News - December 23, 2015

‘Radix is not open long enough’

Lieke de Kwant

Radix is not open long enough on public holidays and at weekends, claim researchers at the Plant Sciences Group (PSG). They are often forced to adapt or postpone their experiments.

Radix is largely populated by PSG staff. The building is open from 7 till 22 hours from Monday to Thursday, from 7 to 21 hours on Friday and from 10 to 16 hours at weekends. On public holidays it is usually open from 12 to 14 hours. Those two hours are too short for PhD candidate Christina May of the Genetics laboratory. ‘What I need to do in the lab every Friday takes three hours. So with Christmas Day falling on a Friday this year, I had a problem. I have now adjusted my experiment.’ The short opening hours were a problem for another researcher in Genetics too. Florien Gorter: Over a period I repeatedly needed to conduct an eight-hour experiment five days in a row. If there was a public holiday during the week, like Easter or Ascension Day, I lost a whole week. Really difficult.’

For Marjon de Vos, a Genetics researcher on a Veni grant, the main problem was access to the lab at weekends. ‘I need to prepare a bacterial culture in the evening for the next day. Because I can’t get into the building on Sunday evening, I can’t do any lab work on Mondays. So I lose one day every week and on a three-year grant I can’t afford that.’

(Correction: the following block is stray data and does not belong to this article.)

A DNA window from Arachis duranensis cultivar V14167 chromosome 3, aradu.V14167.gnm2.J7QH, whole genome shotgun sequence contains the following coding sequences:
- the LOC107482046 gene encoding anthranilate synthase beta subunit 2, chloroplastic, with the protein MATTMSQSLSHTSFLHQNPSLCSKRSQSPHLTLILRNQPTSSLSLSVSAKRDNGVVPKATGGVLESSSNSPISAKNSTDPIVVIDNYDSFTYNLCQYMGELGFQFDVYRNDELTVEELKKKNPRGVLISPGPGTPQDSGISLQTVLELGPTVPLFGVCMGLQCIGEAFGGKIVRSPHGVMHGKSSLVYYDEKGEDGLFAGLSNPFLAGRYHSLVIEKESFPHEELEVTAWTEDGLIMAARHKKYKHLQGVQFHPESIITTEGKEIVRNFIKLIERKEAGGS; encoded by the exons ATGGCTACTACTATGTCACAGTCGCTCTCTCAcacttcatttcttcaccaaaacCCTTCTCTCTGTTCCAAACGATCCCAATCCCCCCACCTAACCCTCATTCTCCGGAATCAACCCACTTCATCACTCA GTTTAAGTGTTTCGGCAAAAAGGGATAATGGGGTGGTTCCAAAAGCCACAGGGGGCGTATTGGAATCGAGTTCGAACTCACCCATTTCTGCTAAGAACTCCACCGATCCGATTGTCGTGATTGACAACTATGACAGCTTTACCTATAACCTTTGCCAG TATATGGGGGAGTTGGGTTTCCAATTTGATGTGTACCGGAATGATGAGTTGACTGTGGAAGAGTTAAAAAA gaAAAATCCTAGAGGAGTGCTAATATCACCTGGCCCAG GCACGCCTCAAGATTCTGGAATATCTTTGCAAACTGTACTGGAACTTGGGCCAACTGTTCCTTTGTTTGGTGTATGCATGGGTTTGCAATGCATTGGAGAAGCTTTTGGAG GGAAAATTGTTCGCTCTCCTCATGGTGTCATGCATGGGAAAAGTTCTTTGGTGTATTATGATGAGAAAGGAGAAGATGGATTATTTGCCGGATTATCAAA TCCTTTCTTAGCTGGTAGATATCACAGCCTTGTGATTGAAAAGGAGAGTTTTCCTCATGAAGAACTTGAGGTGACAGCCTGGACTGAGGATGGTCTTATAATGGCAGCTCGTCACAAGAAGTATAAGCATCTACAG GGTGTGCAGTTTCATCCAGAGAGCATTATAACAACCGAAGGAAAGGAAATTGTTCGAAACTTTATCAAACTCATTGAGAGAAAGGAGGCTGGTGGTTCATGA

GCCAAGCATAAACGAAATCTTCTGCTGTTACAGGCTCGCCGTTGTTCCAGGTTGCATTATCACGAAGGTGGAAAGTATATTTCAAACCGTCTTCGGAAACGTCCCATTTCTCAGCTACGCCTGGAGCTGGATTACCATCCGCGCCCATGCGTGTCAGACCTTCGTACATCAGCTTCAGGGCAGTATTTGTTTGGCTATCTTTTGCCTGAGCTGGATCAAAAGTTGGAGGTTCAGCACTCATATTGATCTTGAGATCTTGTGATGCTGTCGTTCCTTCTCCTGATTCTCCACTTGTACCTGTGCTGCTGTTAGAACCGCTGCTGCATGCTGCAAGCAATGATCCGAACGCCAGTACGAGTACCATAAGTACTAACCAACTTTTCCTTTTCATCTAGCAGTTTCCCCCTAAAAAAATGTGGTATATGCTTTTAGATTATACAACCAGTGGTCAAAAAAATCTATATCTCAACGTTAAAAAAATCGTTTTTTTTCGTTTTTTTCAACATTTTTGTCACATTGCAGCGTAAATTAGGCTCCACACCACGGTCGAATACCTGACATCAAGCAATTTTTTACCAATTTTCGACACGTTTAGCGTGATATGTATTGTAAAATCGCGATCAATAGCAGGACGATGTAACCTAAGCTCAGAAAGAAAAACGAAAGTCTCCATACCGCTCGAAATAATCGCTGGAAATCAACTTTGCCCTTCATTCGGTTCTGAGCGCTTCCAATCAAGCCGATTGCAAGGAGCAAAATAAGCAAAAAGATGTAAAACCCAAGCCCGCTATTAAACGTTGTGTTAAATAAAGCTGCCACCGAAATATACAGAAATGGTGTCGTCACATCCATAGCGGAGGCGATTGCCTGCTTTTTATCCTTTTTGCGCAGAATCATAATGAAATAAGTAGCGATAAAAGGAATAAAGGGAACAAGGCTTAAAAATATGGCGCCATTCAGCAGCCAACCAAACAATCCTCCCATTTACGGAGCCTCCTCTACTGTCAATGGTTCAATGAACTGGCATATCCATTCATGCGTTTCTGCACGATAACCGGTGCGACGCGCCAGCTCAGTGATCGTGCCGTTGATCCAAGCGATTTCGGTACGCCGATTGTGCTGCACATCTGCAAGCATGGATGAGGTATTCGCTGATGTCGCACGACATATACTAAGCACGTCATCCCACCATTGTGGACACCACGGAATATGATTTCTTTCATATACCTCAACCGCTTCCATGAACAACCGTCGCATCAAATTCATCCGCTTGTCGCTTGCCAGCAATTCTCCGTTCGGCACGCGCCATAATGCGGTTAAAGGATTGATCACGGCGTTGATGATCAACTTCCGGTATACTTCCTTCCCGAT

The PhD Council of the Experimental Plant Sciences (EPS) graduate school would like longer opening hours at Radix at weekends, says chair Suraj Jamge. The council understands the argument against it – safeguarding a work-life balance – but for some experiments and in some phases of a study, working on at unconventional hours is simply unavoidable, says Jamge. And being hampered by limited opening hours only adds to the workload and the stress.

Professor of Genetics Bas Zwaan heard many complaints about the opening hours during the latest performance interviews. ‘When you are working with biological systems, it is very important to be able to access your experiments at all times. As a postdoc in London I could even work on New Year’s Day. And in Leiden you could sleep on a camp bed in the lab if necessary.’

All that is possible in Radix too, on request, but the additional costs – for extra security, for instance – are charged to the chair group concerned. Zwaan bought extra time four times in the past year, but wonders if there isn’t a better way to go about this. ‘Why should a small group bear those costs alone, while groups which use our data don’t pay anything towards them?’ The professor would like to discuss the issue soon with the management at PSG.

‘The fundamental scientific process must run smoothly,' responds Erik Toussant, head of communication at PSG. ‘If this means rethinking the opening hours, the management will do so. Although there are limits of course; it has to be financially feasible.’